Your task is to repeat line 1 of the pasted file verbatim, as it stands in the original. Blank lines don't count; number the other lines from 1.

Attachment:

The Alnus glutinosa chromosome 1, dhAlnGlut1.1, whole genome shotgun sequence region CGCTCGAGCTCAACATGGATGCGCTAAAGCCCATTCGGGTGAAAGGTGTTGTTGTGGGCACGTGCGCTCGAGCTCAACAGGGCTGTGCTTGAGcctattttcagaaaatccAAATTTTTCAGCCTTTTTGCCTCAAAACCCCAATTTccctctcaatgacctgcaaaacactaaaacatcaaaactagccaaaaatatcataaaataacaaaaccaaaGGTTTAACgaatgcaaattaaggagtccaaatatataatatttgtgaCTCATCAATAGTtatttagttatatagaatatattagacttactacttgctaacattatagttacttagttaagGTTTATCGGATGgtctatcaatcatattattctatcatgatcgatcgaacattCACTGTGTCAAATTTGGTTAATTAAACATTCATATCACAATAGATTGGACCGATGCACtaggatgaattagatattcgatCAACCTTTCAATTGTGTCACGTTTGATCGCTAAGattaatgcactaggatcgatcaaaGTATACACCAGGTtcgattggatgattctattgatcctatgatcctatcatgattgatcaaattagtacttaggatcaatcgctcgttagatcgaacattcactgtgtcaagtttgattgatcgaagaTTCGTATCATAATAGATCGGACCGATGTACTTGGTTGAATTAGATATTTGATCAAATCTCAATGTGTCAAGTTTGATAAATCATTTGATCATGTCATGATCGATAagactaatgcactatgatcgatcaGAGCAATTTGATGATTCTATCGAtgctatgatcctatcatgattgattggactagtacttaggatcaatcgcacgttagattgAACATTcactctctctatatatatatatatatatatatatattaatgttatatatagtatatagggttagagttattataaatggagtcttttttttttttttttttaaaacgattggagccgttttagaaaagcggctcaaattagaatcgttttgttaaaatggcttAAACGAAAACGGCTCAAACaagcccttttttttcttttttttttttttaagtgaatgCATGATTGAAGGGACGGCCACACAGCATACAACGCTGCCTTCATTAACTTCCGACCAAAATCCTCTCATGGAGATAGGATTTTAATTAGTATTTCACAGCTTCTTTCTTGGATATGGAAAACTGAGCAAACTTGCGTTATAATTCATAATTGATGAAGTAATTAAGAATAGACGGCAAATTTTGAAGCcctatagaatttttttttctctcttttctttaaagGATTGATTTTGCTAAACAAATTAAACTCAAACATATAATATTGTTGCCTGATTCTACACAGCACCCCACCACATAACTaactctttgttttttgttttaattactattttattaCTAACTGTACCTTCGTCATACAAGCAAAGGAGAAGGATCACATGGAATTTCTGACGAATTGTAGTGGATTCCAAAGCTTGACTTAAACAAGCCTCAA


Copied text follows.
The Alnus glutinosa chromosome 1, dhAlnGlut1.1, whole genome shotgun sequence region CGCTCGAGCTCAACATGGATGCGCTAAAGCCCATTCGGGTGAAAGGTGTTGTTGTGGGCACGTGCGCTCGAGCTCAACAGGGCTGTGCTTGAGcctattttcagaaaatccAAATTTTTCAGCCTTTTTGCCTCAAAACCCCAATTTccctctcaatgacctgcaaaacactaaaacatcaaaactagccaaaaatatcataaaataacaaaaccaaaGGTTTAACgaatgcaaattaaggagtccaaatatataatatttgtgaCTCATCAATAGTtatttagttatatagaatatattagacttactacttgctaacattatagttacttagttaagGTTTATCGGATGgtctatcaatcatattattctatcatgatcgatcgaacattCACTGTGTCAAATTTGGTTAATTAAACATTCATATCACAATAGATTGGACCGATGCACtaggatgaattagatattcgatCAACCTTTCAATTGTGTCACGTTTGATCGCTAAGattaatgcactaggatcgatcaaaGTATACACCAGGTtcgattggatgattctattgatcctatgatcctatcatgattgatcaaattagtacttaggatcaatcgctcgttagatcgaacattcactgtgtcaagtttgattgatcgaagaTTCGTATCATAATAGATCGGACCGATGTACTTGGTTGAATTAGATATTTGATCAAATCTCAATGTGTCAAGTTTGATAAATCATTTGATCATGTCATGATCGATAagactaatgcactatgatcgatcaGAGCAATTTGATGATTCTATCGAtgctatgatcctatcatgattgattggactagtacttaggatcaatcgcacgttagattgAACATTcactctctctatatatatatatatatatatatatattaatgttatatatagtatatagggttagagttattataaatggagtcttttttttttttttttttaaaacgattggagccgttttagaaaagcggctcaaattagaatcgttttgttaaaatggcttAAACGAAAACGGCTCAAACaagcccttttttttcttttttttttttttaagtgaatgCATGATTGAAGGGACGGCCACACAGCATACAACGCTGCCTTCATTAACTTCCGACCAAAATCCTCTCATGGAGATAGGATTTTAATTAGTATTTCACAGCTTCTTTCTTGGATATGGAAAACTGAGCAAACTTGCGTTATAATTCATAATTGATGAAGTAATTAAGAATAGACGGCAAATTTTGAAGCcctatagaatttttttttctctcttttctttaaagGATTGATTTTGCTAAACAAATTAAACTCAAACATATAATATTGTTGCCTGATTCTACACAGCACCCCACCACATAACTaactctttgttttttgttttaattactattttattaCTAACTGTACCTTCGTCATACAAGCAAAGGAGAAGGATCACATGGAATTTCTGACGAATTGTAGTGGATTCCAAAGCTTGACTTAAACAAGCCTCAA